As counting of the vote began in Ethiopia on Monday, several opposition parties complained of irregularities and in some regions staged a boycott.
Nobel peace prize winner Prime Minister Abiy Ahmed came to power promising sweeping reforms, lifting a ban on many political parties and releasing tens of thousands of political prisoners.
At a polling station he promised a fair election:
"You can see how it is a free and fair election, everybody is here for free and I hope it will be the best election in our history."
But human rights activists say his gains have been reversed, after reports of abuses and a looming famine in the war-ravaged northern region of Tigray.
In four of Ethiopia's 10 regions, authorities were unable to hold elections.
The election board chief said that in two of the regions that did vote, opposition observers were reportedly chased away from polling stations, and some polling agents were beaten and had their badges confiscated.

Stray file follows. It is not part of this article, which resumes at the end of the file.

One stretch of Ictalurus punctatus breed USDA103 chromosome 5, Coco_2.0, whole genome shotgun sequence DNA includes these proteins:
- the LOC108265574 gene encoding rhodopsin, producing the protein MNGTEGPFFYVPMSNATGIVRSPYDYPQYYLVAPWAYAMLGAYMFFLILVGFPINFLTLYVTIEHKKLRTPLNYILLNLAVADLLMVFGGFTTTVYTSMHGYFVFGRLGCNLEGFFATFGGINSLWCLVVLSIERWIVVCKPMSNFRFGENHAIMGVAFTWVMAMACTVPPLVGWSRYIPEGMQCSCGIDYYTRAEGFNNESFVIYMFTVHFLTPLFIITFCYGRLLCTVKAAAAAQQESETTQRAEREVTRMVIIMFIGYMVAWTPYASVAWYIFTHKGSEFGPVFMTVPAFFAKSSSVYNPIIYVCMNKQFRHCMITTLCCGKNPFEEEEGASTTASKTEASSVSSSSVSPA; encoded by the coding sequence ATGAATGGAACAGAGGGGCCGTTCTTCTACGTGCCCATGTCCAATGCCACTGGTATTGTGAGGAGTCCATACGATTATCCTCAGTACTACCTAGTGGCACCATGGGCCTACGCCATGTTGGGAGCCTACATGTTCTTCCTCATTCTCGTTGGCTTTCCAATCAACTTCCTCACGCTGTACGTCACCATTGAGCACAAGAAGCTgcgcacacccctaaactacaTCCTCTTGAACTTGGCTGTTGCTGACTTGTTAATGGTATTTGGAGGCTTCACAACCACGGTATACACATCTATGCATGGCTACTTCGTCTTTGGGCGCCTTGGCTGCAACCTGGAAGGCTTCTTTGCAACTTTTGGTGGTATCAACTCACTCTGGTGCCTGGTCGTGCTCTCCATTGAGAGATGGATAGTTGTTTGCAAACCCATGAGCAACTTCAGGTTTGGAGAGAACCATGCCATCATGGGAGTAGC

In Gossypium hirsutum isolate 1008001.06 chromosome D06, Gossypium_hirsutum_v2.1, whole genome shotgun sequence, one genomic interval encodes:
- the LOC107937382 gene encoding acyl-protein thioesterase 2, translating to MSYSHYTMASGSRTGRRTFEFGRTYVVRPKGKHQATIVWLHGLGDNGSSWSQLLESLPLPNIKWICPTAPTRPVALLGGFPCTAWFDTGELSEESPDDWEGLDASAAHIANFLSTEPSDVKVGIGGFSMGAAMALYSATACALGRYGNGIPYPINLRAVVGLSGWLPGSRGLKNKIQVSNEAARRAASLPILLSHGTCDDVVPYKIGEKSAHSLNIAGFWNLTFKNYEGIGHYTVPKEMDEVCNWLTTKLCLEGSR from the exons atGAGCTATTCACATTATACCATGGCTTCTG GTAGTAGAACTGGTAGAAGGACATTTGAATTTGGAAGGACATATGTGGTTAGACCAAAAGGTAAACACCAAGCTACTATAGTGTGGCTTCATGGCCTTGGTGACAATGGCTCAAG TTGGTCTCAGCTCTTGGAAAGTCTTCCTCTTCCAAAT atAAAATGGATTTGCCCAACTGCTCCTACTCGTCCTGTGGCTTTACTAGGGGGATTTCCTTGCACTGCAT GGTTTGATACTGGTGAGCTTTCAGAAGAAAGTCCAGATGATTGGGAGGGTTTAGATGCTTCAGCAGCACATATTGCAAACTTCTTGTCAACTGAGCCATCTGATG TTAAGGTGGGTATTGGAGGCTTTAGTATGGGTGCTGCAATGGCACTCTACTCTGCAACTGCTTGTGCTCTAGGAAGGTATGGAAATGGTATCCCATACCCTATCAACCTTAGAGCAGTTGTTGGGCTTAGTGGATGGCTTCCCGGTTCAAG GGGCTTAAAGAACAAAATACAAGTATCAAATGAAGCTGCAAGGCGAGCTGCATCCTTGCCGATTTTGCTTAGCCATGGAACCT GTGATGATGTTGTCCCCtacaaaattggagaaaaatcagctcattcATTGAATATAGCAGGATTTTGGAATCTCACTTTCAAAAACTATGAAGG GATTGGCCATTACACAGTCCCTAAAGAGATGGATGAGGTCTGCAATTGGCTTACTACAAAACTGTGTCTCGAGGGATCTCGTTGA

And that's not all, in different areas polling agents postponed the vote after less than half the ballot papers arrived, while others filed complaints of government intimidation and militia blocking party observers.
That intimidation pushed major opposition parties to boycott the vote in Ethiopia's most populous region, Oromiya.
Regional officials did not return calls seeking comment.
However, in other areas, including the capital, voting went peacefully.